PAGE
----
It wasn’t too long ago that fitness for first responders seemed to be based on the old adage, “Lift things up, put them down” and run slowly and for long periods of time until your shins fell off. There is no denying the efficacy of this model when compared to a population that, say, sits on the couch all day. But was there actual transfer to what ultimately we were training for; that is, fire duty on the fire floor? For example, take into consideration the rhythm and demands of firefighting duty: heart rate elevates due to physiological and psychological components. You’re moving quickly, under the weight of gear and tools, into a natural force of nature that, biologically speaking, we are meant to run away from. The demands of firefighting creates a start-stop tempo to the job. An engine company moves with speed and purpose to carry an unwieldy load into position, while truck companies are forcing entry into the fire area and ventilating heat and smoke from the building. The engine may have to wait for the truck members to finish their tasks before pushing the line into the fire area; the truck may wait for the fire to be extinguished before starting overhauling or rescue operations. Start. Stop. Start. Stop. High-intensity work periods, followed by short amounts of active rest. The same goes for EMS.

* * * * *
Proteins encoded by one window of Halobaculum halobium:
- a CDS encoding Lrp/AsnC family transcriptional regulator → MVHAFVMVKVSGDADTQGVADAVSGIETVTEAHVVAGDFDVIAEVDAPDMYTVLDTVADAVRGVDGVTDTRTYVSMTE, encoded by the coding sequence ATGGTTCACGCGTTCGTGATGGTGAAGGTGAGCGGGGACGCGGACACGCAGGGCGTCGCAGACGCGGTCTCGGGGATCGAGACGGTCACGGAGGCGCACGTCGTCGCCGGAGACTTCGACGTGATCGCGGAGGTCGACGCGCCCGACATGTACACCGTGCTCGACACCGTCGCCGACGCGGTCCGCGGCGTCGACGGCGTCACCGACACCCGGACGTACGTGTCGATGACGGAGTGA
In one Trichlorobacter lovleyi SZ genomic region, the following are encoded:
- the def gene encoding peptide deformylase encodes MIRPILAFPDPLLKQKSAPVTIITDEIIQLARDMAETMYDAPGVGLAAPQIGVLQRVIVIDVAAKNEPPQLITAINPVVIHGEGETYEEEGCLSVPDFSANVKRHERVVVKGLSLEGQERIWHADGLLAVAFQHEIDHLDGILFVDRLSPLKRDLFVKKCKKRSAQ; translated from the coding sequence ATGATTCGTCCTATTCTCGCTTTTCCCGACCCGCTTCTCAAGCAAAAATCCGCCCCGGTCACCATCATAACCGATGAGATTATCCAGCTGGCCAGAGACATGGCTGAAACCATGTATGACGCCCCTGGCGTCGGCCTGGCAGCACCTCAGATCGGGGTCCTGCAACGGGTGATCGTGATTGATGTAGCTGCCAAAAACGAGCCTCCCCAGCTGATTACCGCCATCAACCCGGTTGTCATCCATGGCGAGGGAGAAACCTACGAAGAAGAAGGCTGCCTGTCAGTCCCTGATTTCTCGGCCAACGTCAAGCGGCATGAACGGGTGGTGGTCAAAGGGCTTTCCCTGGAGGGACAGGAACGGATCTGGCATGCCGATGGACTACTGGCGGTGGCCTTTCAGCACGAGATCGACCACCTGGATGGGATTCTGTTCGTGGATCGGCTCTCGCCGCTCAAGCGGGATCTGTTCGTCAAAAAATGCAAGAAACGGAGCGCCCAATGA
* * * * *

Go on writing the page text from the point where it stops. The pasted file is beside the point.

Furthermore, there is very little isolation to any of these tasks. Someone’s biceps rarely are required to function in an isolated curl movement. More than likely, compound, full-body movements are required to achieve successful completion of tasks, all while tapping into multiple energy systems within the body. Put in other terms: A power lifter is sprinting through a marathon, all while trying not to burn to death or run out of air.
To read more on fitness training read Lieutenant Thomas S. Tanzosh and Firefighter James Carino’s article in the 2017 edition of Pro Fit.